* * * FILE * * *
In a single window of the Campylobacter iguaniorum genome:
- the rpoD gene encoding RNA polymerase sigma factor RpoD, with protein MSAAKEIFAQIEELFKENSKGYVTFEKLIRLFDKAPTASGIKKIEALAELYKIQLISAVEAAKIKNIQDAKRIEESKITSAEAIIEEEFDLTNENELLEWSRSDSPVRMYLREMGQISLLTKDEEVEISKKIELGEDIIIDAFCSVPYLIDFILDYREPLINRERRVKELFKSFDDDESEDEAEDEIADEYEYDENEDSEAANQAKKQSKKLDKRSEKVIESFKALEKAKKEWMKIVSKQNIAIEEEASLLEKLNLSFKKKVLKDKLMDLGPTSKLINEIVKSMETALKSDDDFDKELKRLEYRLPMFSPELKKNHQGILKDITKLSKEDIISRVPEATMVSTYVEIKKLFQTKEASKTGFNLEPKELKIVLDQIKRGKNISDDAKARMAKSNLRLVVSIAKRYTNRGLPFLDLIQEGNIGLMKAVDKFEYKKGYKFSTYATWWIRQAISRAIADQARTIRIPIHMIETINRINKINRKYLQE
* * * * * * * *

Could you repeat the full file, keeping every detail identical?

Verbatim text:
In a single window of the Campylobacter iguaniorum genome:
- the rpoD gene encoding RNA polymerase sigma factor RpoD, with protein MSAAKEIFAQIEELFKENSKGYVTFEKLIRLFDKAPTASGIKKIEALAELYKIQLISAVEAAKIKNIQDAKRIEESKITSAEAIIEEEFDLTNENELLEWSRSDSPVRMYLREMGQISLLTKDEEVEISKKIELGEDIIIDAFCSVPYLIDFILDYREPLINRERRVKELFKSFDDDESEDEAEDEIADEYEYDENEDSEAANQAKKQSKKLDKRSEKVIESFKALEKAKKEWMKIVSKQNIAIEEEASLLEKLNLSFKKKVLKDKLMDLGPTSKLINEIVKSMETALKSDDDFDKELKRLEYRLPMFSPELKKNHQGILKDITKLSKEDIISRVPEATMVSTYVEIKKLFQTKEASKTGFNLEPKELKIVLDQIKRGKNISDDAKARMAKSNLRLVVSIAKRYTNRGLPFLDLIQEGNIGLMKAVDKFEYKKGYKFSTYATWWIRQAISRAIADQARTIRIPIHMIETINRINKINRKYLQE